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My first two days as a volunteer in a New York thrift store


I’ll be doing this five days a week, here’s my story after the first two.


“Can you look through your database and tell me which one of your stores has a secondhand glasses case?” – Some middle-aged guy who reeked of booze and claims to have helped create the original punch-card system for databases, who was also under the impression that thrift stores inventory every item that comes in.

On Monday I began volunteering at the Housing Works thrift store on E 23rd St. It’s a great store, I’m usually in there once or twice a week just browsing and there is always incredible stock there every time I enter. I’ve bought books, records, a speaker, t-shirts, tons of stuff from this store. I’ve always loved secondhand stores, so I figured why not do something productive with my time and volunteer there? A little background info about Housing Works, courtesy of Wikipedia:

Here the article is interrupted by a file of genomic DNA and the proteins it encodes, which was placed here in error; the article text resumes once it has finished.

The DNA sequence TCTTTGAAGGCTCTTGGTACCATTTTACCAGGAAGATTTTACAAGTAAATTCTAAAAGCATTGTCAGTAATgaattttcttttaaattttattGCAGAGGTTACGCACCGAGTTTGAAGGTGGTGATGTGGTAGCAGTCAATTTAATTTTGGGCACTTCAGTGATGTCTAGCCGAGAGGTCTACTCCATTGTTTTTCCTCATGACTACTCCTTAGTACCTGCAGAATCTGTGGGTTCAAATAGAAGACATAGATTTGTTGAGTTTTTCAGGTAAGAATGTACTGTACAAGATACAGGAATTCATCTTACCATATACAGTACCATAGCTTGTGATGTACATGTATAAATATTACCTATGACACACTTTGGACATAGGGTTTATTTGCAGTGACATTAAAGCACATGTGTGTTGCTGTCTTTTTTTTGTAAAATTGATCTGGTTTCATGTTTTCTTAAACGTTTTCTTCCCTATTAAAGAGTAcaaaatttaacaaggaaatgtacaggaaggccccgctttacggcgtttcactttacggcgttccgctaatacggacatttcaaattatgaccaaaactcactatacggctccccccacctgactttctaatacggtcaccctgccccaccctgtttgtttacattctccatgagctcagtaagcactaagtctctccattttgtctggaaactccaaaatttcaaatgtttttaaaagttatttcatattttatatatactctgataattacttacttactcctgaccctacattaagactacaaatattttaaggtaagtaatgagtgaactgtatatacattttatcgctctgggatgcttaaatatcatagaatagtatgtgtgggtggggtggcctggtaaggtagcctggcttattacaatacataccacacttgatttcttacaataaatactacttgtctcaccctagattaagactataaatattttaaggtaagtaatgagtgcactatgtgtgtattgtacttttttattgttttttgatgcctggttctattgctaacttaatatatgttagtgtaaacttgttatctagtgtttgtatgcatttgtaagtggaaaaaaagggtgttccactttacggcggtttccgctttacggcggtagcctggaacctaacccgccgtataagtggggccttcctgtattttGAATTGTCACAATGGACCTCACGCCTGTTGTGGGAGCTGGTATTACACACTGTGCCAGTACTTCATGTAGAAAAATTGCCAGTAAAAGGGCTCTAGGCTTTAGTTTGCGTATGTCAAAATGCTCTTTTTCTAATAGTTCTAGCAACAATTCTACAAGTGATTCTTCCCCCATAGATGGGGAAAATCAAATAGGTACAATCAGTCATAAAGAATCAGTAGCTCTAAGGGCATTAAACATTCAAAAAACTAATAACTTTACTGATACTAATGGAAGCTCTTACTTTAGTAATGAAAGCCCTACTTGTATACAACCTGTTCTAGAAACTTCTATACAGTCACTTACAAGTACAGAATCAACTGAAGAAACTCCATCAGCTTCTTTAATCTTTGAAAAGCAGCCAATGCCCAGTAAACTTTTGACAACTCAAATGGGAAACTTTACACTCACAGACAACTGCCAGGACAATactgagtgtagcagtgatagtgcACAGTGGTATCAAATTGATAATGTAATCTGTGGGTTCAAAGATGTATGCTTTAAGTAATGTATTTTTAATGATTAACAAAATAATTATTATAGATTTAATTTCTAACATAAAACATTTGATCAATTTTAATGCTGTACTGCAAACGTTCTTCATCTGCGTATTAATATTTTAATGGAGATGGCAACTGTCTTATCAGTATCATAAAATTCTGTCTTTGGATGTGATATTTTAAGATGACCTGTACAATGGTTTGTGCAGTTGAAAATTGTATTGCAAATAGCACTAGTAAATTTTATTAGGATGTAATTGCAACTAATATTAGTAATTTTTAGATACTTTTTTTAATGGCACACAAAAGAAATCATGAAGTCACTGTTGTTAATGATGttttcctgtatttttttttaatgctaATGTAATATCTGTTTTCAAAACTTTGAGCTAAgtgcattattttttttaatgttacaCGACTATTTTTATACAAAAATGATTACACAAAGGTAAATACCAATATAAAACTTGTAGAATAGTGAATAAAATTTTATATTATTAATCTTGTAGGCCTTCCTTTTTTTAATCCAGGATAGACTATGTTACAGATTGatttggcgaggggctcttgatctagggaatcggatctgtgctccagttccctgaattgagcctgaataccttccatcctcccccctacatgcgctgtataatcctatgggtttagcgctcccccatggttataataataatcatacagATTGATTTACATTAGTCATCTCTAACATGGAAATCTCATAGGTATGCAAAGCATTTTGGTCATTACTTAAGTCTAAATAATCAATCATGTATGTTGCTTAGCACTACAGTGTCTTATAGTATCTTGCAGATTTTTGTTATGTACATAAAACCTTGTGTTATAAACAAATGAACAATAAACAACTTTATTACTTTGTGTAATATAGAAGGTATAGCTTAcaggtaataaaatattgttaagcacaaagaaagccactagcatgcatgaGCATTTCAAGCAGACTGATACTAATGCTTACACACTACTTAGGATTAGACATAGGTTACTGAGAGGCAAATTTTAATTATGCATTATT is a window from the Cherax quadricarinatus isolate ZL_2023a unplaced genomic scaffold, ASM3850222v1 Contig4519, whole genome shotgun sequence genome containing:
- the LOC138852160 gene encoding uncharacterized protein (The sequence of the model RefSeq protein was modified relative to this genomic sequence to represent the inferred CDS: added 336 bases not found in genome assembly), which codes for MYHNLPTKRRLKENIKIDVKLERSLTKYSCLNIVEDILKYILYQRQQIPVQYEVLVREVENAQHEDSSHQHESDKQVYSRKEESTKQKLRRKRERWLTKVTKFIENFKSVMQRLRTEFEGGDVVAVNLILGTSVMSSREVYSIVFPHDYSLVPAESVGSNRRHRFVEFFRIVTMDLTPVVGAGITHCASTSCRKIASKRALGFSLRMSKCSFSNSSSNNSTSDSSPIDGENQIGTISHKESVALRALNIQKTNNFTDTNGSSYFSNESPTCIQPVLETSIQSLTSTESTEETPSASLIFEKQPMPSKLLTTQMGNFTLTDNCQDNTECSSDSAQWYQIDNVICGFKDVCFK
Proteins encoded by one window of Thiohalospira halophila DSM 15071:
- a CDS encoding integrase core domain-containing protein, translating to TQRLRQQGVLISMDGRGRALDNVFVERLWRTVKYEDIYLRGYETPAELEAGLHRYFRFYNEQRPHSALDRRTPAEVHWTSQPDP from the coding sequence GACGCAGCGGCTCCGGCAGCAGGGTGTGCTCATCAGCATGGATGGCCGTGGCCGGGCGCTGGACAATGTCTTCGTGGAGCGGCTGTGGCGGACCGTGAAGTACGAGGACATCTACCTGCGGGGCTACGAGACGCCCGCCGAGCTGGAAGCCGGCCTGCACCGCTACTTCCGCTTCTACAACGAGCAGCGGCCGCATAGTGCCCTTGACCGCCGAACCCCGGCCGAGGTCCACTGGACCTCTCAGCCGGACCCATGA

Housing Works is a New York City based non-profit fighting the twin crises of AIDS and homelessness. The charity is well-known for its operations, which have recently included outreach to Haiti after the 2010 earthquake.
In 1990, five members of the famous AIDS activist group ACT UP—Keith Cylar, Charles King, Gerri Wells, Eric Sawyer and Virginia Shubert—decided to dedicate themselves to serving one of New York City’s most neglected populations: the tens of thousands of homeless men, women, and children in New York City living with HIV and AIDS. The activists called their new group Housing Works because they believed that stable housing was the key to helping HIV-positive people live healthy and fulfilling lives and to prevent the further spread of the virus.
The organization runs a chain of twelve thrift shops, a bookstore, a catering company and a screen printing business as social enterprises to support their work and lower their dependence on grants and donations. They also provide health care and legal aid services. The group has satellite offices in Albany, New York and Brooklyn, New York.